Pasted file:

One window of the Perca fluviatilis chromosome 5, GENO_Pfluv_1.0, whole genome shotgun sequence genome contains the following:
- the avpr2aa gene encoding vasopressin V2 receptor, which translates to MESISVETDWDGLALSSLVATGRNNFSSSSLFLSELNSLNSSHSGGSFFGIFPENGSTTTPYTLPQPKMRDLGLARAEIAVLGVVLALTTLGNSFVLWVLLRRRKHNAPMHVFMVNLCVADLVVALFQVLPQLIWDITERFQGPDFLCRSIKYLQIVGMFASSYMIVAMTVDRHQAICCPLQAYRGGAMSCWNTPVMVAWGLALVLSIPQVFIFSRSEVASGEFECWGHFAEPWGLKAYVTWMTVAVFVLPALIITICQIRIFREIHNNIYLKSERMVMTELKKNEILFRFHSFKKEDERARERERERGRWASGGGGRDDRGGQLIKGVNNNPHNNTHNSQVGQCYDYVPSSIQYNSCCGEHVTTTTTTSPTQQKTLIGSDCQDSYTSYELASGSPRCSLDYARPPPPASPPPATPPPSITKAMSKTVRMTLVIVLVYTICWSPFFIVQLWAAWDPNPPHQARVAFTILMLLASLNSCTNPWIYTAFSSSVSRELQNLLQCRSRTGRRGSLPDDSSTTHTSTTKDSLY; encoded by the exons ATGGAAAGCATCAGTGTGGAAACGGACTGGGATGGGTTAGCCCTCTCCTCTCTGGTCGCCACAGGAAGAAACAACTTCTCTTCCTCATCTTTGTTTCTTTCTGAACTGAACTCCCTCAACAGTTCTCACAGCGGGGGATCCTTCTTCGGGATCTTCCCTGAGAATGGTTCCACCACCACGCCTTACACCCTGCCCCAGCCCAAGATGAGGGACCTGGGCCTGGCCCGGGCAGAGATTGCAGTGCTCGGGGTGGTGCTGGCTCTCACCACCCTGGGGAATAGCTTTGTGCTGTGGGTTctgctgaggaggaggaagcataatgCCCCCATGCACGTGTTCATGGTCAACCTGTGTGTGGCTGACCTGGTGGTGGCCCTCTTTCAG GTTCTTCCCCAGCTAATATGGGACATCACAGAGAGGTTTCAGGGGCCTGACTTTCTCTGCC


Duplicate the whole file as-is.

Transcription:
One window of the Perca fluviatilis chromosome 5, GENO_Pfluv_1.0, whole genome shotgun sequence genome contains the following:
- the avpr2aa gene encoding vasopressin V2 receptor, which translates to MESISVETDWDGLALSSLVATGRNNFSSSSLFLSELNSLNSSHSGGSFFGIFPENGSTTTPYTLPQPKMRDLGLARAEIAVLGVVLALTTLGNSFVLWVLLRRRKHNAPMHVFMVNLCVADLVVALFQVLPQLIWDITERFQGPDFLCRSIKYLQIVGMFASSYMIVAMTVDRHQAICCPLQAYRGGAMSCWNTPVMVAWGLALVLSIPQVFIFSRSEVASGEFECWGHFAEPWGLKAYVTWMTVAVFVLPALIITICQIRIFREIHNNIYLKSERMVMTELKKNEILFRFHSFKKEDERARERERERGRWASGGGGRDDRGGQLIKGVNNNPHNNTHNSQVGQCYDYVPSSIQYNSCCGEHVTTTTTTSPTQQKTLIGSDCQDSYTSYELASGSPRCSLDYARPPPPASPPPATPPPSITKAMSKTVRMTLVIVLVYTICWSPFFIVQLWAAWDPNPPHQARVAFTILMLLASLNSCTNPWIYTAFSSSVSRELQNLLQCRSRTGRRGSLPDDSSTTHTSTTKDSLY; encoded by the exons ATGGAAAGCATCAGTGTGGAAACGGACTGGGATGGGTTAGCCCTCTCCTCTCTGGTCGCCACAGGAAGAAACAACTTCTCTTCCTCATCTTTGTTTCTTTCTGAACTGAACTCCCTCAACAGTTCTCACAGCGGGGGATCCTTCTTCGGGATCTTCCCTGAGAATGGTTCCACCACCACGCCTTACACCCTGCCCCAGCCCAAGATGAGGGACCTGGGCCTGGCCCGGGCAGAGATTGCAGTGCTCGGGGTGGTGCTGGCTCTCACCACCCTGGGGAATAGCTTTGTGCTGTGGGTTctgctgaggaggaggaagcataatgCCCCCATGCACGTGTTCATGGTCAACCTGTGTGTGGCTGACCTGGTGGTGGCCCTCTTTCAG GTTCTTCCCCAGCTAATATGGGACATCACAGAGAGGTTTCAGGGGCCTGACTTTCTCTGCC